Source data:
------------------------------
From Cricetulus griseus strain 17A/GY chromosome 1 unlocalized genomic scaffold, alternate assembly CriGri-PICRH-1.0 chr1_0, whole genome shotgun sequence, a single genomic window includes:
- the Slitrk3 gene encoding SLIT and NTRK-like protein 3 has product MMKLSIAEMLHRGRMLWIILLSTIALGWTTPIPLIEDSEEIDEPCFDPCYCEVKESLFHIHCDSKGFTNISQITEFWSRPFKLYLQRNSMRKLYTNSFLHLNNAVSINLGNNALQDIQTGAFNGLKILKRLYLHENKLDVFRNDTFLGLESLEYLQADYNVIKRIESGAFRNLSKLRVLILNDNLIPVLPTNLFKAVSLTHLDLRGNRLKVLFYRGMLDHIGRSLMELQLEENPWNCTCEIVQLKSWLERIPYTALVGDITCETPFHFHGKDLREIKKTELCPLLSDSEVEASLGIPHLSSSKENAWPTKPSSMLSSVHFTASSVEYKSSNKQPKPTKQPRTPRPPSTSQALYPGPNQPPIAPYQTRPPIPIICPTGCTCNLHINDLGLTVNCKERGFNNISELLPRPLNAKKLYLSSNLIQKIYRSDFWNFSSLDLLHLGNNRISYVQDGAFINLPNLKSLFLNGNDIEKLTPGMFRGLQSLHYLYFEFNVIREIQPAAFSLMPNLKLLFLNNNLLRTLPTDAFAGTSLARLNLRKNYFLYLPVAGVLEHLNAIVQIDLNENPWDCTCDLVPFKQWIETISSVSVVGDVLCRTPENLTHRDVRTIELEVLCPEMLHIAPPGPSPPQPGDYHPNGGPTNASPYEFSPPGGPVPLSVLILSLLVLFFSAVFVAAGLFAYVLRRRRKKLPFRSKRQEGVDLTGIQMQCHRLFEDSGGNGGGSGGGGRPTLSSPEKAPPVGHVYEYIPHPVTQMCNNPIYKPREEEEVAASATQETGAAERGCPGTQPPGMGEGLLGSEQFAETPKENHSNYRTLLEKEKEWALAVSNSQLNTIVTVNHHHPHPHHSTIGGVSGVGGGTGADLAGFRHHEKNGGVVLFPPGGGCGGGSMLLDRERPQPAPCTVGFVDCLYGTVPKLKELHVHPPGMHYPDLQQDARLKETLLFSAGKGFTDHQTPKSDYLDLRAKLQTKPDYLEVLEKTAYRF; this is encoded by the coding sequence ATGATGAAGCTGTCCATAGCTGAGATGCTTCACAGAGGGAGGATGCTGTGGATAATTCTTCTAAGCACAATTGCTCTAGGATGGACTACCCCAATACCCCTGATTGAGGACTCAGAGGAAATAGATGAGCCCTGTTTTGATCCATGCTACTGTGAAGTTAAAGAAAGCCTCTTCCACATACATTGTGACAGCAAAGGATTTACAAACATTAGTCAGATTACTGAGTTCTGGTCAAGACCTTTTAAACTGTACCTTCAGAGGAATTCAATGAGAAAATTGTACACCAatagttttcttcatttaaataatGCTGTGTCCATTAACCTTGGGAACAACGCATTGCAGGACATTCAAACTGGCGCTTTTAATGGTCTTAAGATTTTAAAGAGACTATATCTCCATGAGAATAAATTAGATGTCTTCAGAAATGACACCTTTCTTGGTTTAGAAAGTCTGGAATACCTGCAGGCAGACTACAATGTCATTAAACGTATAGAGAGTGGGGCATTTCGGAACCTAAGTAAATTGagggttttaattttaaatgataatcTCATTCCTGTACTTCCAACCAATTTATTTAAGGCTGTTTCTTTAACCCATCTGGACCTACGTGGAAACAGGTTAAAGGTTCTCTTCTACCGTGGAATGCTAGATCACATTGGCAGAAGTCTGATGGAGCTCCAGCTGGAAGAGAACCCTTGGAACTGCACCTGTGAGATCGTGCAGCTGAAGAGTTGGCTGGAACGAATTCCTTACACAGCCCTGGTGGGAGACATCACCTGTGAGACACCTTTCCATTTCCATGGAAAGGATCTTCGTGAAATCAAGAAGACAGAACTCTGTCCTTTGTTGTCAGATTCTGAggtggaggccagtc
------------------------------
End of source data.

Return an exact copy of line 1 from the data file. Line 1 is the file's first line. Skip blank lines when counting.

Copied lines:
From Cricetulus griseus strain 17A/GY chromosome 1 unlocalized genomic scaffold, alternate assembly CriGri-PICRH-1.0 chr1_0, whole genome shotgun sequence, a single genomic window includes: